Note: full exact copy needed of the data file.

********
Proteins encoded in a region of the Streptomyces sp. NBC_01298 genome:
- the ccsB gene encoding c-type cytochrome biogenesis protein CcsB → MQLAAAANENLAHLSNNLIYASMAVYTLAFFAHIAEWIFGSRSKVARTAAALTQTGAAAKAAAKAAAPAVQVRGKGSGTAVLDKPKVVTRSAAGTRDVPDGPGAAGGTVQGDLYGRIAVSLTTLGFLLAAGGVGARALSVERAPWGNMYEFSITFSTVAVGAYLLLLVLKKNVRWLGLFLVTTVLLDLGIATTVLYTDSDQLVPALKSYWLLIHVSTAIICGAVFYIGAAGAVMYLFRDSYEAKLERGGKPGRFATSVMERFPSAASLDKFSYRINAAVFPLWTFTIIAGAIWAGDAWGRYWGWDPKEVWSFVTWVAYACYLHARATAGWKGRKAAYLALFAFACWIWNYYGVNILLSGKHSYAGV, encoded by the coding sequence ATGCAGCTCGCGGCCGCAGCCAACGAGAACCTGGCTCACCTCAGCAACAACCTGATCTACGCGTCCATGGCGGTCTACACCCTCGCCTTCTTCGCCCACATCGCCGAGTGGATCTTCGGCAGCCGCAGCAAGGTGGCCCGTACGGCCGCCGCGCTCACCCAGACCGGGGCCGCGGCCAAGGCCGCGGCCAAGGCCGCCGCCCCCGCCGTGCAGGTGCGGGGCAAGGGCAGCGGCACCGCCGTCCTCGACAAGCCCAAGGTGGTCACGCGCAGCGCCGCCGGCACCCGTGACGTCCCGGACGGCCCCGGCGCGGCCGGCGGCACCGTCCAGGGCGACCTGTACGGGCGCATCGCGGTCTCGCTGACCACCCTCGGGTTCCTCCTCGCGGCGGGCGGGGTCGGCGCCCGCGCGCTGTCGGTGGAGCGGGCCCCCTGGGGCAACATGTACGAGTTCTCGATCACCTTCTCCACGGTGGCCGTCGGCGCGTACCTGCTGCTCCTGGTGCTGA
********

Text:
Proteins encoded in a region of the Streptomyces sp. NBC_01298 genome:
- the ccsB gene encoding c-type cytochrome biogenesis protein CcsB → MQLAAAANENLAHLSNNLIYASMAVYTLAFFAHIAEWIFGSRSKVARTAAALTQTGAAAKAAAKAAAPAVQVRGKGSGTAVLDKPKVVTRSAAGTRDVPDGPGAAGGTVQGDLYGRIAVSLTTLGFLLAAGGVGARALSVERAPWGNMYEFSITFSTVAVGAYLLLLVLKKNVRWLGLFLVTTVLLDLGIATTVLYTDSDQLVPALKSYWLLIHVSTAIICGAVFYIGAAGAVMYLFRDSYEAKLERGGKPGRFATSVMERFPSAASLDKFSYRINAAVFPLWTFTIIAGAIWAGDAWGRYWGWDPKEVWSFVTWVAYACYLHARATAGWKGRKAAYLALFAFACWIWNYYGVNILLSGKHSYAGV, encoded by the coding sequence ATGCAGCTCGCGGCCGCAGCCAACGAGAACCTGGCTCACCTCAGCAACAACCTGATCTACGCGTCCATGGCGGTCTACACCCTCGCCTTCTTCGCCCACATCGCCGAGTGGATCTTCGGCAGCCGCAGCAAGGTGGCCCGTACGGCCGCCGCGCTCACCCAGACCGGGGCCGCGGCCAAGGCCGCGGCCAAGGCCGCCGCCCCCGCCGTGCAGGTGCGGGGCAAGGGCAGCGGCACCGCCGTCCTCGACAAGCCCAAGGTGGTCACGCGCAGCGCCGCCGGCACCCGTGACGTCCCGGACGGCCCCGGCGCGGCCGGCGGCACCGTCCAGGGCGACCTGTACGGGCGCATCGCGGTCTCGCTGACCACCCTCGGGTTCCTCCTCGCGGCGGGCGGGGTCGGCGCCCGCGCGCTGTCGGTGGAGCGGGCCCCCTGGGGCAACATGTACGAGTTCTCGATCACCTTCTCCACGGTGGCCGTCGGCGCGTACCTGCTGCTCCTGGTGCTGA